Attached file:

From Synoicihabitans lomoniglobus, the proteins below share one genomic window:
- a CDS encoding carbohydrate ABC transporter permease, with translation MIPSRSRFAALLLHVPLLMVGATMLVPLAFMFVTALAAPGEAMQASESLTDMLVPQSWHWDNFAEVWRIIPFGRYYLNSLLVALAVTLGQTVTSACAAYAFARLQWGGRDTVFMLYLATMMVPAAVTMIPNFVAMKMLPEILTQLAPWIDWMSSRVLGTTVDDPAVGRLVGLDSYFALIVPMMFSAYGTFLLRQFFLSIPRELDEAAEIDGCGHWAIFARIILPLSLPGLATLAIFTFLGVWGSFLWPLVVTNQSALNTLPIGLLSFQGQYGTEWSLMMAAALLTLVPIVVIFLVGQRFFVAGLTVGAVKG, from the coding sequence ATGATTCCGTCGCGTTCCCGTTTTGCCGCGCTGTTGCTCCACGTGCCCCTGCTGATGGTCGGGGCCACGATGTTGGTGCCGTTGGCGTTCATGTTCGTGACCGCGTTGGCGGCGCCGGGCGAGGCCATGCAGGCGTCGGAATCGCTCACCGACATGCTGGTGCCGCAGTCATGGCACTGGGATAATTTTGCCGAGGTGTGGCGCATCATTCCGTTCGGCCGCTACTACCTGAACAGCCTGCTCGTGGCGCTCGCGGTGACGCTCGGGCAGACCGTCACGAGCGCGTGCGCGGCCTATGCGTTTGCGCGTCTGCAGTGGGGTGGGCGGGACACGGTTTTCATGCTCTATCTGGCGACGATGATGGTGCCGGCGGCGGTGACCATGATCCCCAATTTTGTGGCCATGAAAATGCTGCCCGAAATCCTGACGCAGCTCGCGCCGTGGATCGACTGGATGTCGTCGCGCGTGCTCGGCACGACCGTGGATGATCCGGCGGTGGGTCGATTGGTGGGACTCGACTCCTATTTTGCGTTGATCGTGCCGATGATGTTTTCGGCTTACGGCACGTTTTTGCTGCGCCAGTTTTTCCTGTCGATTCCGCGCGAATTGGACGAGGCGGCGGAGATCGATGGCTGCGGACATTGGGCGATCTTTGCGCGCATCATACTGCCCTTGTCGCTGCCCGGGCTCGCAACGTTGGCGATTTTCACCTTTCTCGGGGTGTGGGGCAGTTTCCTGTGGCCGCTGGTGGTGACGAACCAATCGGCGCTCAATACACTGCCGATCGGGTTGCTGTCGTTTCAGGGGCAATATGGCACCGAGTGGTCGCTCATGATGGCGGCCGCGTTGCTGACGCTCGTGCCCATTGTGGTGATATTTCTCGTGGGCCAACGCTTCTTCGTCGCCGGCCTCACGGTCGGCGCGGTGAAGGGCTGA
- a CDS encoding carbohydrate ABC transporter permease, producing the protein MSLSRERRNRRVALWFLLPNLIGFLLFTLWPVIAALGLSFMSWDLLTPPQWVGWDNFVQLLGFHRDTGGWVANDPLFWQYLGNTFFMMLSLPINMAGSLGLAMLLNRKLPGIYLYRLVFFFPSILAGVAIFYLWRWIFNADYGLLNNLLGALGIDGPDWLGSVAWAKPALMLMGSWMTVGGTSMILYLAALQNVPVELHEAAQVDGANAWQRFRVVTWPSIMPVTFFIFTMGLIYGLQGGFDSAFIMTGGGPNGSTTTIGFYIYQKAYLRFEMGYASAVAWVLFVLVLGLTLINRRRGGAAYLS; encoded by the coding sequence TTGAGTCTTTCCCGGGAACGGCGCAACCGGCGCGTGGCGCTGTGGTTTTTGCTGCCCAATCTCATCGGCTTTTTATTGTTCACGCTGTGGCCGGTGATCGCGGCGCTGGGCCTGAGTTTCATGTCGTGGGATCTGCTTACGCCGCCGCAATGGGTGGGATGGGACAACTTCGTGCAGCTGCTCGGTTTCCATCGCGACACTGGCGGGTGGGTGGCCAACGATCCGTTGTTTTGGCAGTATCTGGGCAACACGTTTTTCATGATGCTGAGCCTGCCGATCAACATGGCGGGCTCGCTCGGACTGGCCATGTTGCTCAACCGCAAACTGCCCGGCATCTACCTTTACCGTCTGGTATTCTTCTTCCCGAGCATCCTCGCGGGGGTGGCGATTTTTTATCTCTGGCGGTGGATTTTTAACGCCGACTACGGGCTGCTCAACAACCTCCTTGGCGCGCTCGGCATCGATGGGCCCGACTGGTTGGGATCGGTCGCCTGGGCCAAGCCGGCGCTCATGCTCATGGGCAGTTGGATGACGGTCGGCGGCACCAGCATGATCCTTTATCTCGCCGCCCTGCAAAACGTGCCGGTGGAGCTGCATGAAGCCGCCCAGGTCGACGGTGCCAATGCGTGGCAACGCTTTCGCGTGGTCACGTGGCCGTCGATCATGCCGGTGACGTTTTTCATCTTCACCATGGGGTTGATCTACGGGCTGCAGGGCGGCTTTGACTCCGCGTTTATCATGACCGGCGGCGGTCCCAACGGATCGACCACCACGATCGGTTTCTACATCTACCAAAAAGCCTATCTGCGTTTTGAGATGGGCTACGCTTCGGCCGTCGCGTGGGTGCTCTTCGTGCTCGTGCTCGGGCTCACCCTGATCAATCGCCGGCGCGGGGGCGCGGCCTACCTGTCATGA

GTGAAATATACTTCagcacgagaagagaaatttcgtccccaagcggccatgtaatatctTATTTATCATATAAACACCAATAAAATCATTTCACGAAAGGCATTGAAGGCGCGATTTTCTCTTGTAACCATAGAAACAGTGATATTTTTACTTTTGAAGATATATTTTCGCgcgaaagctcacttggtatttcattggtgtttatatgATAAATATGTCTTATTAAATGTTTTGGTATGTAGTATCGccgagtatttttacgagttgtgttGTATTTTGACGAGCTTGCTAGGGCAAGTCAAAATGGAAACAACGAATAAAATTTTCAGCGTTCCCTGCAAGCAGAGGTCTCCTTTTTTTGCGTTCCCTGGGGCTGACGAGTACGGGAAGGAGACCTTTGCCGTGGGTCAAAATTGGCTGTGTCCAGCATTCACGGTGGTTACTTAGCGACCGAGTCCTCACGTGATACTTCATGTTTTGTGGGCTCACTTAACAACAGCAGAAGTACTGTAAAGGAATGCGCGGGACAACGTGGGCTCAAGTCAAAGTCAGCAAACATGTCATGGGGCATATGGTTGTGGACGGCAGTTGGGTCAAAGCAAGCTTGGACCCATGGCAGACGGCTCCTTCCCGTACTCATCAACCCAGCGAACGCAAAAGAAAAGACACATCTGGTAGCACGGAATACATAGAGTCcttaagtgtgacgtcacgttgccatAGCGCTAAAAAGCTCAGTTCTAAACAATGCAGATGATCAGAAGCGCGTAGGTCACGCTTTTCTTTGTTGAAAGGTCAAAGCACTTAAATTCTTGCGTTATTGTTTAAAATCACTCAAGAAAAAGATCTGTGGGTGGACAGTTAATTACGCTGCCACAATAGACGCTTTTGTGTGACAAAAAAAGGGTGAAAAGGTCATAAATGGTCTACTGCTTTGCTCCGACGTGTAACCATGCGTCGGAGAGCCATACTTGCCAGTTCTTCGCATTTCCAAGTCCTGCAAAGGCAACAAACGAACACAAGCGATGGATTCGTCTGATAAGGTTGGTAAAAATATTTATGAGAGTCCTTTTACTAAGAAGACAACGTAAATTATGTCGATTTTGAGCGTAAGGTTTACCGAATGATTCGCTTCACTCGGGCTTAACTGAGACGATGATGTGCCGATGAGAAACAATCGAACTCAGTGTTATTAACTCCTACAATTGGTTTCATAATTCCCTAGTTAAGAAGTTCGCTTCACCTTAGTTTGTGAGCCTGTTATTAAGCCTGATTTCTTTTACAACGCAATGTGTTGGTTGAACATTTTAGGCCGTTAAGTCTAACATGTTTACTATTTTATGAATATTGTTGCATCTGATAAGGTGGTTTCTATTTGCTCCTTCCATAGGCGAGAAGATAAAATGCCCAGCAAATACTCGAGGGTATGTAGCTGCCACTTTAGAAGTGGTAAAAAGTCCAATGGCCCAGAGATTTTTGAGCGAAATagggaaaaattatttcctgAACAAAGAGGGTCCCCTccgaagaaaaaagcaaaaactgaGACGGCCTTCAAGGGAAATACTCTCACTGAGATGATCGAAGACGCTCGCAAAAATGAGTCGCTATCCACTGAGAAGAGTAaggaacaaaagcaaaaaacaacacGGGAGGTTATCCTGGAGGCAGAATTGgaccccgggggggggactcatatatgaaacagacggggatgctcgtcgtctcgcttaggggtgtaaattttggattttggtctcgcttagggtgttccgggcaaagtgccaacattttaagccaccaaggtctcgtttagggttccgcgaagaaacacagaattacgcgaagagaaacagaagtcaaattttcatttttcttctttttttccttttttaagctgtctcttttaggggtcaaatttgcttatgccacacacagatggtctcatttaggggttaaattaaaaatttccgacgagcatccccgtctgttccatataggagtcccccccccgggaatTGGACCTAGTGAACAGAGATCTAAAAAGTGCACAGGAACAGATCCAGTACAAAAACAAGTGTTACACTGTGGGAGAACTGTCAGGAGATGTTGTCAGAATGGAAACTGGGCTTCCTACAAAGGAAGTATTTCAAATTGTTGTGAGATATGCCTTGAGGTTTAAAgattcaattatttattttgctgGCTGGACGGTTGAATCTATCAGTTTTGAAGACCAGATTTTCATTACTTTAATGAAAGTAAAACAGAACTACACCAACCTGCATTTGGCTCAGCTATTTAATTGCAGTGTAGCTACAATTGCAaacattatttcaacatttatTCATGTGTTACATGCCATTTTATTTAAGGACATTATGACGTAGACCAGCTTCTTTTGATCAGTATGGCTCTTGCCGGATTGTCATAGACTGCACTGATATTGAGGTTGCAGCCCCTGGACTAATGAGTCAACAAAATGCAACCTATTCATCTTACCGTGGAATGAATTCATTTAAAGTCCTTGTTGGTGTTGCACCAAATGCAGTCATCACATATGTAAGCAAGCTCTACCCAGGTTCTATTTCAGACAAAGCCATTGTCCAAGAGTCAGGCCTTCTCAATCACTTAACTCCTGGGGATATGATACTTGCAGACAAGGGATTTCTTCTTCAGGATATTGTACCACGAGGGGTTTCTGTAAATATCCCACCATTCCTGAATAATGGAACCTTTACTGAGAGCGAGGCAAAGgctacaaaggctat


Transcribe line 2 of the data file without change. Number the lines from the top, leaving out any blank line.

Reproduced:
- a CDS encoding carbohydrate ABC transporter permease, with translation MIPSRSRFAALLLHVPLLMVGATMLVPLAFMFVTALAAPGEAMQASESLTDMLVPQSWHWDNFAEVWRIIPFGRYYLNSLLVALAVTLGQTVTSACAAYAFARLQWGGRDTVFMLYLATMMVPAAVTMIPNFVAMKMLPEILTQLAPWIDWMSSRVLGTTVDDPAVGRLVGLDSYFALIVPMMFSAYGTFLLRQFFLSIPRELDEAAEIDGCGHWAIFARIILPLSLPGLATLAIFTFLGVWGSFLWPLVVTNQSALNTLPIGLLSFQGQYGTEWSLMMAAALLTLVPIVVIFLVGQRFFVAGLTVGAVKG, from the coding sequence ATGATTCCGTCGCGTTCCCGTTTTGCCGCGCTGTTGCTCCACGTGCCCCTGCTGATGGTCGGGGCCACGATGTTGGTGCCGTTGGCGTTCATGTTCGTGACCGCGTTGGCGGCGCCGGGCGAGGCCATGCAGGCGTCGGAATCGCTCACCGACATGCTGGTGCCGCAGTCATGGCACTGGGATAATTTTGCCGAGGTGTGGCGCATCATTCCGTTCGGCCGCTACTACCTGAACAGCCTGCTCGTGGCGCTCGCGGTGACGCTCGGGCAGACCGTCACGAGCGCGTGCGCGGCCTATGCGTTTGCGCGTCTGCAGTGGGGTGGGCGGGACACGGTTTTCATGCTCTATCTGGCGACGATGATGGTGCCGGCGGCGGTGACCATGATCCCCAATTTTGTGGCCATGAAAATGCTGCCCGAAATCCTGACGCAGCTCGCGCCGTGGATCGACTGGATGTCGTCGCGCGTGCTCGGCACGACCGTGGATGATCCGGCGGTGGGTCGATTGGTGGGACTCGACTCCTATTTTGCGTTGATCGTGCCGATGATGTTTTCGGCTTACGGCACGTTTTTGCTGCGCCAGTTTTTCCTGTCGATTCCGCGCGAATTGGACGAGGCGGCGGAGATCGATGGCTGCGGACATTGGGCGATCTTTGCGCGCATCATACTGCCCTTGTCGCTGCCCGGGCTCGCAACGTTGGCGATTTTCACCTTTCTCGGGGTGTGGGGCAGTTTCCTGTGGCCGCTGGTGGTGACGAACCAATCGGCGCTCAATACACTGCCGATCGGGTTGCTGTCGTTTCAGGGGCAATATGGCACCGAGTGGTCGCTCATGATGGCGGCCGCGTTGCTGACGCTCGTGCCCATTGTGGTGATATTTCTCGTGGGCCAACGCTTCTTCGTCGCCGGCCTCACGGTCGGCGCGGTGAAGGGCTGA